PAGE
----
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Interview

“In India, acquisitions are hard to come by,” says Entrepreneur-turned-Angel Pallav Nadhani

Team YS
12th Jul 2012
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Pallav Nadhani burst into the entrepreneurial scene from Kolkata and was a trailblazer with Fusion Charts hitting global scale. Before Obama became the US President, he has used Fusion Charts services for his presentation during the presidential campaign. Even otherwise, Fusion Charts now has 20,000 customers all over the globe and importantly it’s a bootstrapped company. After tasting success as an entrepreneur, Pallav is turning an angel helping the ecosystem and acting as a spring board of success for several aspiring entrepreneurs. YourStory.in caught up with Pallav to find out about his angel undertaking.Pallav feels the ecosystem is improving and his idea as an angel is to make people take to entrepreneurship if they can be helped with seed funding. He still feels there is a lot to improve in terms of pre-revenue funding in India. Failure is bad in Indian culture and people don’t join startups, again a cultural issue in India. Pallav has a lot more to say. Read on…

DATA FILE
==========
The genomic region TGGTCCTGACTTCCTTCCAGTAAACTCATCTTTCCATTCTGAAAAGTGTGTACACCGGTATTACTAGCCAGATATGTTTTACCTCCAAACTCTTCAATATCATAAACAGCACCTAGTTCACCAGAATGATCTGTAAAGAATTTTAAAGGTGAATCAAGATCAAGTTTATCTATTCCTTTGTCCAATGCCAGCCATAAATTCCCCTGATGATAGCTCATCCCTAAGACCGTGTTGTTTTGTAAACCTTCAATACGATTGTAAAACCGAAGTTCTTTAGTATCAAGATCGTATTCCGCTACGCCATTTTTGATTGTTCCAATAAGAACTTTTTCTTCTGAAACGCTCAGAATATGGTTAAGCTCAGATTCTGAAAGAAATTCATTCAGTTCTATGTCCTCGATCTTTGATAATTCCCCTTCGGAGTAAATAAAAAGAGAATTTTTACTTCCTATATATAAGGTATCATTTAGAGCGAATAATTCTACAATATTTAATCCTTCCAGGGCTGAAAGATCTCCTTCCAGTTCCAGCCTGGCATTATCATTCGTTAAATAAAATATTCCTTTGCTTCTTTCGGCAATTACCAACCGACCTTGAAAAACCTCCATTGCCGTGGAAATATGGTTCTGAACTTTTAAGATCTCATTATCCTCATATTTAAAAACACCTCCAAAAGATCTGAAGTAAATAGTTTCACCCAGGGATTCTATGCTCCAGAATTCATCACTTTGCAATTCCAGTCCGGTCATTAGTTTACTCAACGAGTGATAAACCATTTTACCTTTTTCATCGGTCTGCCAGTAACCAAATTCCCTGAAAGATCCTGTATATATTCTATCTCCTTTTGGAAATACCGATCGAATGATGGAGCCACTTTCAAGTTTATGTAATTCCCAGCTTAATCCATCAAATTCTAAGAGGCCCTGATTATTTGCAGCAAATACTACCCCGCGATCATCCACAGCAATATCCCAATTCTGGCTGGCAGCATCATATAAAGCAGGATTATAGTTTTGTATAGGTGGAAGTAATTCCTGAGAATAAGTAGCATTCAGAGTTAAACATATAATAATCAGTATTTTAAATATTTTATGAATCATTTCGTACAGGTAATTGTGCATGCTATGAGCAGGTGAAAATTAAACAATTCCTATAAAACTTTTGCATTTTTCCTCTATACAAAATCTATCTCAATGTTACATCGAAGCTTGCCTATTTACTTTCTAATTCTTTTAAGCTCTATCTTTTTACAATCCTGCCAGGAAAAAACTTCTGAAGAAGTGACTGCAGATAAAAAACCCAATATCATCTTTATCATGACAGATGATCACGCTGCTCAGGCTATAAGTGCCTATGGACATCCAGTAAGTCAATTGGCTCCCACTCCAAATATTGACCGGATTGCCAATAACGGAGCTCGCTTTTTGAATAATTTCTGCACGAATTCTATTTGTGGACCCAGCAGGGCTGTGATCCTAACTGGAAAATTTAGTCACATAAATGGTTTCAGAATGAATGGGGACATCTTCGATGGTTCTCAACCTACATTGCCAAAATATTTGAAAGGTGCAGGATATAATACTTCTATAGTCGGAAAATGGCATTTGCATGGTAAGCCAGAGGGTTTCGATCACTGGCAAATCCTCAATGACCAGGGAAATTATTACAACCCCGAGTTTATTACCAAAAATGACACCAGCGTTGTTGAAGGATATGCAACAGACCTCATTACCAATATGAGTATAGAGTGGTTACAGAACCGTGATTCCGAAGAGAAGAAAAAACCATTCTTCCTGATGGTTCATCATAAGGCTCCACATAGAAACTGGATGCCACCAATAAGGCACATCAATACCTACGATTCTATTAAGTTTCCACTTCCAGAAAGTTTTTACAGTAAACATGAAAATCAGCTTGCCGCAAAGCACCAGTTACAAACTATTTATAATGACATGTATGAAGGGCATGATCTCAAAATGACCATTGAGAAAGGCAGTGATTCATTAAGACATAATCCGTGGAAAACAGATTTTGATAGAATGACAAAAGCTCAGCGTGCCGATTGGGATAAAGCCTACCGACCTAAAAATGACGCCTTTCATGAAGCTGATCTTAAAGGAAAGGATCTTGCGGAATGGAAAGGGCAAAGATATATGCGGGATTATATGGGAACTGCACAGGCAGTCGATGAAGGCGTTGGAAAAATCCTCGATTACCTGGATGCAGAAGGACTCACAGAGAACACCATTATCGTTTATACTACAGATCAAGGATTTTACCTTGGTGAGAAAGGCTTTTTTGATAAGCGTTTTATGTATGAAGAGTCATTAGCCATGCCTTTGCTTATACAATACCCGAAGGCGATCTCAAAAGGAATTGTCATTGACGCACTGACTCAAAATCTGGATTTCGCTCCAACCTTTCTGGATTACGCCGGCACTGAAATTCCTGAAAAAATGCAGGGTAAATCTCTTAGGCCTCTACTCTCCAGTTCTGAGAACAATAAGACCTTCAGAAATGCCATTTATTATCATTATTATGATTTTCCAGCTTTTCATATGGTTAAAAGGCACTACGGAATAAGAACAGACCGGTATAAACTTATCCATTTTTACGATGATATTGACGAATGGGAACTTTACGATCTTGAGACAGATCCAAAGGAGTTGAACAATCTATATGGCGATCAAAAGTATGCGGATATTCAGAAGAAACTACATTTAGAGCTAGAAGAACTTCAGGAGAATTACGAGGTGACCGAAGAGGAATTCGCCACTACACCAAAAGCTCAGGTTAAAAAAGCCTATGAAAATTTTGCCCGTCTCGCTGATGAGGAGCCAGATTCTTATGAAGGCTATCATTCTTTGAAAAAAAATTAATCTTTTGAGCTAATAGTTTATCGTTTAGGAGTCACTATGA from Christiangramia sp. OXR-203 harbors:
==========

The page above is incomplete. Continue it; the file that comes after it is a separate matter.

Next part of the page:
What we’re seeing right now is that a lot of first generation entrepreneurs like yourself are becoming active angel investors. Do you see more of that happening in India?

Absolutely. The ecosystem is moving. People are understanding what angel investment is. They’re seeing some success stories evolving. In addition, support is available from the ecosystem in terms of legal support. There are investments happening, and people are forming angel groups. What people do is first enter some groups, figure out the logistics, and then move on to become individual investors. Some of the companies, in India, are getting listed or acquired, creating a lot of wealth for early employees or founders. I personally know about 8-10 people who have interests in angel investing. These are not only entrepreneurs but also senior/early employees who have made some money and now they want to invest back into companies and want to make more money.

Before you started investing via Seeders, have you been part of any other funds?